A day to remember the fallen

When I was a student at the University of Michigan, I was walking across campus and a young woman stopped me.

“Please take this,” she said, and then handed me a small slip of paper. “It’s Veterans Day. We want all of our fallen to be remembered.”

I looked at the slip. It read: Christopher M. Talbert.

When I got back to my dorm room, I Googled the name. Christopher Talbert had been a 24-year-old soldier from Illinois. He was serving in Afghanistan when a bomb killed him.

That was a wake up call. It’s not a nameless mass that goes to some faraway land to serve our country. They are brothers and sisters from happy neighborhoods all around this nation.

On this Memorial Day, remember the fallen, like Christopher Talbert, and give thanks that they were willing to make the ultimate sacrifice to keep us free.


Published by Ed A. Murray

Ed A. Murray is an author, freelance writer, digital marketer and blogger dedicated to impactful storytelling. He writes about writing, books, marketing and life, and has published three books of fiction.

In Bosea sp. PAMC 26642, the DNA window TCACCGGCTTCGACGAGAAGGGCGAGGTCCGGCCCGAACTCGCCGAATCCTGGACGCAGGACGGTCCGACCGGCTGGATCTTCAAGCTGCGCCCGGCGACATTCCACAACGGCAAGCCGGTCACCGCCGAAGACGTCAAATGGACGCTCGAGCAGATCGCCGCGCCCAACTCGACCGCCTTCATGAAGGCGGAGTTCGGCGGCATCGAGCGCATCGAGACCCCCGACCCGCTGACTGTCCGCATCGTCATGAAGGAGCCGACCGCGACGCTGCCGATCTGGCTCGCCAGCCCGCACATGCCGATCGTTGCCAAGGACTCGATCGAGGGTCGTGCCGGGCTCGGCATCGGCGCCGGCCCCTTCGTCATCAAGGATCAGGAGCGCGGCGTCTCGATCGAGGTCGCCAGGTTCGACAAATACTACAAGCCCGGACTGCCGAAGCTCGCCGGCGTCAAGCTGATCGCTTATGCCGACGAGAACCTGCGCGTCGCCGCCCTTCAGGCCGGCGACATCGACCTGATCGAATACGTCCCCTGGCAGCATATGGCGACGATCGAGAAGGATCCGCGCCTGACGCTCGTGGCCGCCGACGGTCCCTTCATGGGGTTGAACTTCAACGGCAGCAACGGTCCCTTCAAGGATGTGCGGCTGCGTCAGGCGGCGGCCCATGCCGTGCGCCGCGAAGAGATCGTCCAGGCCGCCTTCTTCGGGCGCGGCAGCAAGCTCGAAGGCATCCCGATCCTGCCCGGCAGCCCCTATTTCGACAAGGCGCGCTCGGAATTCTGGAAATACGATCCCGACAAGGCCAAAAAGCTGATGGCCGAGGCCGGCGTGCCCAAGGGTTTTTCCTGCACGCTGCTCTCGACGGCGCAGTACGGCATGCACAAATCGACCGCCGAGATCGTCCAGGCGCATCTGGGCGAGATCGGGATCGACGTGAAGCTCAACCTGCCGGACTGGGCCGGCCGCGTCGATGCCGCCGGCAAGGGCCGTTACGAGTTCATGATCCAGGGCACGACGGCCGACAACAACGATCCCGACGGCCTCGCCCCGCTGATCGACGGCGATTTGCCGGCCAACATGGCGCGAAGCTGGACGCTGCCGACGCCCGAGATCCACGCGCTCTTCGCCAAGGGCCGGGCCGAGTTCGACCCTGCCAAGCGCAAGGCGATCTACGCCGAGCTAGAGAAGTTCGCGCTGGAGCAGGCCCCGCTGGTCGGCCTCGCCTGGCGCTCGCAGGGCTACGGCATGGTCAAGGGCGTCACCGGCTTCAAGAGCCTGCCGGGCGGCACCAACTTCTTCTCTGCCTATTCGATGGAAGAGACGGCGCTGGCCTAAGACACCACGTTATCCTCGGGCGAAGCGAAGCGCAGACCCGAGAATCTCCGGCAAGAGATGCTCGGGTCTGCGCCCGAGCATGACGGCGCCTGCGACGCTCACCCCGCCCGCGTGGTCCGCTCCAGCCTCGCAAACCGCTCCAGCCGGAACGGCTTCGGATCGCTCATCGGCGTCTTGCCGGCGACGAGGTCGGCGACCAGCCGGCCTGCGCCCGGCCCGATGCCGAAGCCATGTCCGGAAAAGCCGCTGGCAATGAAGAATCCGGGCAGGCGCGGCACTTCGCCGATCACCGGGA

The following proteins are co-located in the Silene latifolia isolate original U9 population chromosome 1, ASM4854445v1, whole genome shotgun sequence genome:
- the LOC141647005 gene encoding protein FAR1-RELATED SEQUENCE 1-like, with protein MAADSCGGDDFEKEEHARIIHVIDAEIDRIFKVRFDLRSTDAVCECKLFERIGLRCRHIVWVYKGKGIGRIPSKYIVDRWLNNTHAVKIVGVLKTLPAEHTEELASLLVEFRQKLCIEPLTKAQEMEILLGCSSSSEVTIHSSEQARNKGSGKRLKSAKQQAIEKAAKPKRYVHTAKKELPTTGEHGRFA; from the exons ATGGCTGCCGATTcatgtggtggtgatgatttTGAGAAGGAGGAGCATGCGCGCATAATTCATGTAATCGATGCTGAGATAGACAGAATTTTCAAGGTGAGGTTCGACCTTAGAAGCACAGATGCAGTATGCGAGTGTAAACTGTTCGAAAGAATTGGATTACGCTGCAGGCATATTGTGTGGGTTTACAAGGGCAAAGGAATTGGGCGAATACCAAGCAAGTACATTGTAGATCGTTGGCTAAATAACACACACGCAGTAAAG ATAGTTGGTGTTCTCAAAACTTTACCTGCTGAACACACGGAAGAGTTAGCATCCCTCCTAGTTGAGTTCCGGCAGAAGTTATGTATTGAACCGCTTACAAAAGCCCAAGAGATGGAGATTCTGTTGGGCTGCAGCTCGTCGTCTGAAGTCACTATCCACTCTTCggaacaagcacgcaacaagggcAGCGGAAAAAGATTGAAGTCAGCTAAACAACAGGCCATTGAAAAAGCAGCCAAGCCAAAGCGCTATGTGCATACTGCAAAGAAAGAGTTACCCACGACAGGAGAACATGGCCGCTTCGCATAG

4 thoughts on “A day to remember the fallen

  1. Nice post. Amazing to think how we remember individuals now, where deaths in war are numbered in tens or hundreds rather than in thousands or hundreds of thousands or even millions. And that was less than 100 years ago.

    Somehow I find the terrible waste of large numbers of lives more humbling, and quite honestly more obscene. There are times when you have to thank those who made the sacrifice, especially when fighting people like Hitler. There are times these days when conflicts seem somewhat less obvious over who the bad guy really is and why people are fighting…I am not convinced our so-called leaders actually know…or if they do, perhaps they aren’t being totally honest about motivations for entering conflicts.


  2. I never forget it. My family is an Army family. We’ve had some one helping to hold the line clear back to the Revolution. More than a few paid for it.

    I liked her way of reminding people. Giving out names, and I wonder how many people took that extra step to find our who this person was.

    Liked by 2 people

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